A revocable living trust is an estate planning device that is overlooked by some people who are convinced that they should definitely use a last will as an asset transfer vehicle. Many people make this assumption because they think that trusts are only used by multimillionaires.
This is definitely not the case when it comes to a revocable living trust, and you do not lose control of assets that you convey into a revocable living trust. While you are alive and fully capable of making sound decisions, you act as the trustee, and you can also act as the beneficiary. You are the absolute controller of the trust, and since the trust is revocable, you can dissolve the trust entirely if this is your choice.
You act as the trustee and the beneficiary initially, but when you create the trust declaration, you name successors to take over after you pass away. In this declaration or agreement, you leave behind instructions that the successor trustee will follow regarding asset distributions.
If you are concerned about beneficiaries spending their inheritances too quickly, you can allow for measured distributions on a monthly basis over an extended period of time to preserve resources. This is one thought, but you can leave behind any instructions that you want to when you create the trust declaration.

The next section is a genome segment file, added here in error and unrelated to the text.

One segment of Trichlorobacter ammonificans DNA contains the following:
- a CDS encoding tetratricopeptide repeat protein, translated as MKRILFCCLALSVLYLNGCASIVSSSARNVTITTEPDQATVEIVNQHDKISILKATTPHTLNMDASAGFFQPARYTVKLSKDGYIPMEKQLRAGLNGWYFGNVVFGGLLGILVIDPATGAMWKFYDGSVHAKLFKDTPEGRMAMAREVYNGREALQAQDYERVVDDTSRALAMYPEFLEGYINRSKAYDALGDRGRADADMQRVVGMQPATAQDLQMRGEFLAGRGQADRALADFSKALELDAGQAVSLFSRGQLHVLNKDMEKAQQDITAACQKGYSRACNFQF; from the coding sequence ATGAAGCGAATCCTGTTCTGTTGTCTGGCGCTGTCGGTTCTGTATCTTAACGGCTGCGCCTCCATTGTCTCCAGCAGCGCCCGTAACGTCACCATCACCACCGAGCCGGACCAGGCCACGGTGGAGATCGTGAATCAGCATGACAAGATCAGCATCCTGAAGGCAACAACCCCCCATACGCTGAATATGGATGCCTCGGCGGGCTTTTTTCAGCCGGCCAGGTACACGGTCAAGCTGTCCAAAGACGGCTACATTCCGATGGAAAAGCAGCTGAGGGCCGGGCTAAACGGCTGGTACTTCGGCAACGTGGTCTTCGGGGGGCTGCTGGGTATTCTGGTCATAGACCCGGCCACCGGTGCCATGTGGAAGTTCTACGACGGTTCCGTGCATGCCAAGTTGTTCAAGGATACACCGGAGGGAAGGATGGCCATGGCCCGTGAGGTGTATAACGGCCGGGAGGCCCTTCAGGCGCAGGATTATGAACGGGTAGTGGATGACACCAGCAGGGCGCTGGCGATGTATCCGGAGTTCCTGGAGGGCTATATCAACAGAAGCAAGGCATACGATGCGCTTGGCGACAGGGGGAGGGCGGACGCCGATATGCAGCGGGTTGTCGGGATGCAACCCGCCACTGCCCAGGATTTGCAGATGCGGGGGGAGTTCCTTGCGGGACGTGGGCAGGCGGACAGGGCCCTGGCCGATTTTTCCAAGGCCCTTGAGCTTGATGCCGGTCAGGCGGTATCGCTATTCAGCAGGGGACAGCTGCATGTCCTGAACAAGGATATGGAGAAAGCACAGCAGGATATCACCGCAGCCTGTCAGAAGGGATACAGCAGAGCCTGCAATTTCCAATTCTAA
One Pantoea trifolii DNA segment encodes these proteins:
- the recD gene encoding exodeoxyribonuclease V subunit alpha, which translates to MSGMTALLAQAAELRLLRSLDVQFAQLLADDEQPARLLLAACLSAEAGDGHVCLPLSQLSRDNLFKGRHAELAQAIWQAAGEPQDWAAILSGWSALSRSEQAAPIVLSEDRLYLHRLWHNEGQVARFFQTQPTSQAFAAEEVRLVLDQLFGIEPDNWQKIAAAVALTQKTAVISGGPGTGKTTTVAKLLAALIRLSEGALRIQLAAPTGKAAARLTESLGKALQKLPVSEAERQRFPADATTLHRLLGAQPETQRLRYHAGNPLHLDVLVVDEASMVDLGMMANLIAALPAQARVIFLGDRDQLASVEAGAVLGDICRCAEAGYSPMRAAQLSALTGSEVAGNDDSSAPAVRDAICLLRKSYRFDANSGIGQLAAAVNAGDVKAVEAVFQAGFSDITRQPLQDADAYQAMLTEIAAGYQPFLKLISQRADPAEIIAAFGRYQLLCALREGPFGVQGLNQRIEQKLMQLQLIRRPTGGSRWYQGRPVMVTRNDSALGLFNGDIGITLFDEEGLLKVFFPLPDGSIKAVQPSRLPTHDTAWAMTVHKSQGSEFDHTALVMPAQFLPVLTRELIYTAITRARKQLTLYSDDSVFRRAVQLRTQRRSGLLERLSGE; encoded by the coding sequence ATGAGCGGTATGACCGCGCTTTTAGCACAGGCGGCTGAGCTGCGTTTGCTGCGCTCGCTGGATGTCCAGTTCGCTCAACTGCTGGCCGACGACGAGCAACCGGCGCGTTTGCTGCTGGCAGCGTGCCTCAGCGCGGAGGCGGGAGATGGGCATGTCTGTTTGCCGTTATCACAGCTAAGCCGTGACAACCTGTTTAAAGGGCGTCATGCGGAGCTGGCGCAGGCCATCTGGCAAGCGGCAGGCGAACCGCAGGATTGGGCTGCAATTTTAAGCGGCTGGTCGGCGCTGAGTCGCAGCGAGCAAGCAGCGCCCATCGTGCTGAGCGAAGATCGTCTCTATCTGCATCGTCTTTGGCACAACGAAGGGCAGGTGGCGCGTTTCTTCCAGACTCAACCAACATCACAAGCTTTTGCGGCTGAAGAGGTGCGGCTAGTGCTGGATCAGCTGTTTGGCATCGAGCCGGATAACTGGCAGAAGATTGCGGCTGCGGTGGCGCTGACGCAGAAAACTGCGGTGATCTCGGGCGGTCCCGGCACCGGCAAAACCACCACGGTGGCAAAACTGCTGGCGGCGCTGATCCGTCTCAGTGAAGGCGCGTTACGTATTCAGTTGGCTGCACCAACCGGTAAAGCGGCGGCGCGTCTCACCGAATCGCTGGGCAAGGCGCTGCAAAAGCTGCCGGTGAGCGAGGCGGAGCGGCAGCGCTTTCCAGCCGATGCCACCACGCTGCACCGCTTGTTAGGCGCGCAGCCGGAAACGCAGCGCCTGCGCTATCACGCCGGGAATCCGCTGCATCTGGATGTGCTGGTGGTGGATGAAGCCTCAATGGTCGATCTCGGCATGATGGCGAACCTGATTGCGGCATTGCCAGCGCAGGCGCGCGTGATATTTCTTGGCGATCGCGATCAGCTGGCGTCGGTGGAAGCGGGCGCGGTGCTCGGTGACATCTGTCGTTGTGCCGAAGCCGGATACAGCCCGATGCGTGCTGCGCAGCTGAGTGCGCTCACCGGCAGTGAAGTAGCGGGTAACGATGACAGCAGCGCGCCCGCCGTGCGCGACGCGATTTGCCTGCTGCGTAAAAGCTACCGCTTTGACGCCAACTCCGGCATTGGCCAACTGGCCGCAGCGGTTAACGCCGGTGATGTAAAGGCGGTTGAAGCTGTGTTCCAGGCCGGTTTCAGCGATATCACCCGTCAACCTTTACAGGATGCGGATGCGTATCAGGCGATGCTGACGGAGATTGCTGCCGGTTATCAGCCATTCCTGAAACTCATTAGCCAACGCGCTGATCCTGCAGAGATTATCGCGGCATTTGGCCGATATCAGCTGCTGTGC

In addition to the ability to control the nature of the distributions, you can also account for the possibility of incapacity. Many elders do become unable to handle their own financial affairs at some point in time, with Alzheimer’s disease being a leading cause of incapacity.
You could allow the successor trustee to administer the trust if you were to become incapacitated at some point in time.
Another nice thing about a revocable living trust is the fact that the trustee can follow your instructions after you are gone and distribute assets outside of the legal process of probate. When a will is used, it must be admitted to probate, and this process is time-consuming and potentially expensive.
Free Living Trust Report
We have prepared a comprehensive report on living trusts if you would like to obtain more detailed information. There is no charge for the report, so this is a risk-free educational opportunity.
To get your copy of the report, click this link: Free Report on Revocable Living Trusts.
Attend a Free Estate Planning Seminar
We are committed to educating our neighbors in the greater Grand Forks area. To this end, we regularly schedule informative estate planning and elder law seminars, and we have two seminars coming up at the beginning of May.
The seminars are free to attend, but we do ask that you register in advance so that we can reserve your space. Visit our seminar schedule page to see the exact dates, times, and locations.
To learn more, please download our free North Dakota trust instead of a will here.
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